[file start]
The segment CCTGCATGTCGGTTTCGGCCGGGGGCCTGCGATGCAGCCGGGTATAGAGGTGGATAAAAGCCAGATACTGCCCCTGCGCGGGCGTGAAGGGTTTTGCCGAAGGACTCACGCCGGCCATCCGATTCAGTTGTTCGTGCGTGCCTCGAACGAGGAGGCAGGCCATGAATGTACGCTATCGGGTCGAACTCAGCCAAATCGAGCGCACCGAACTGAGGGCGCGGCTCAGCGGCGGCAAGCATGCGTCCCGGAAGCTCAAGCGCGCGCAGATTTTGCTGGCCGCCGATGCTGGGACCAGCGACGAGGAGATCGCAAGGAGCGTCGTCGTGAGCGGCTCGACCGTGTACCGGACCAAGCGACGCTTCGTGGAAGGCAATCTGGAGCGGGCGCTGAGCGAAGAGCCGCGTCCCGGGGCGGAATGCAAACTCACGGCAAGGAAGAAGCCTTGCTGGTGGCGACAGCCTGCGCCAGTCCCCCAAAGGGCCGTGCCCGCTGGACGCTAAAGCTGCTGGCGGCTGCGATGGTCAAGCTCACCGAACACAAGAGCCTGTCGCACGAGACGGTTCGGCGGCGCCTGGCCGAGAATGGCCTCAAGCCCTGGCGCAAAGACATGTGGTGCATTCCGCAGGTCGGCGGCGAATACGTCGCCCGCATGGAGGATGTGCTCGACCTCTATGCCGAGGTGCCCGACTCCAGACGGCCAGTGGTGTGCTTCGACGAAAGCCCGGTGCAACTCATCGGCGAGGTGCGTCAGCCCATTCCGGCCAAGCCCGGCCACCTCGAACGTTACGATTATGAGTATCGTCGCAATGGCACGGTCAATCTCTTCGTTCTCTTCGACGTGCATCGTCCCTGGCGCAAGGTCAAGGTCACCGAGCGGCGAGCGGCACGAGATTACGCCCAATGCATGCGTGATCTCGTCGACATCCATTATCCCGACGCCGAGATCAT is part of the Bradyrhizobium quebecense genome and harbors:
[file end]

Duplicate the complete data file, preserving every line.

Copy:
The segment CCTGCATGTCGGTTTCGGCCGGGGGCCTGCGATGCAGCCGGGTATAGAGGTGGATAAAAGCCAGATACTGCCCCTGCGCGGGCGTGAAGGGTTTTGCCGAAGGACTCACGCCGGCCATCCGATTCAGTTGTTCGTGCGTGCCTCGAACGAGGAGGCAGGCCATGAATGTACGCTATCGGGTCGAACTCAGCCAAATCGAGCGCACCGAACTGAGGGCGCGGCTCAGCGGCGGCAAGCATGCGTCCCGGAAGCTCAAGCGCGCGCAGATTTTGCTGGCCGCCGATGCTGGGACCAGCGACGAGGAGATCGCAAGGAGCGTCGTCGTGAGCGGCTCGACCGTGTACCGGACCAAGCGACGCTTCGTGGAAGGCAATCTGGAGCGGGCGCTGAGCGAAGAGCCGCGTCCCGGGGCGGAATGCAAACTCACGGCAAGGAAGAAGCCTTGCTGGTGGCGACAGCCTGCGCCAGTCCCCCAAAGGGCCGTGCCCGCTGGACGCTAAAGCTGCTGGCGGCTGCGATGGTCAAGCTCACCGAACACAAGAGCCTGTCGCACGAGACGGTTCGGCGGCGCCTGGCCGAGAATGGCCTCAAGCCCTGGCGCAAAGACATGTGGTGCATTCCGCAGGTCGGCGGCGAATACGTCGCCCGCATGGAGGATGTGCTCGACCTCTATGCCGAGGTGCCCGACTCCAGACGGCCAGTGGTGTGCTTCGACGAAAGCCCGGTGCAACTCATCGGCGAGGTGCGTCAGCCCATTCCGGCCAAGCCCGGCCACCTCGAACGTTACGATTATGAGTATCGTCGCAATGGCACGGTCAATCTCTTCGTTCTCTTCGACGTGCATCGTCCCTGGCGCAAGGTCAAGGTCACCGAGCGGCGAGCGGCACGAGATTACGCCCAATGCATGCGTGATCTCGTCGACATCCATTATCCCGACGCCGAGATCAT is part of the Bradyrhizobium quebecense genome and harbors: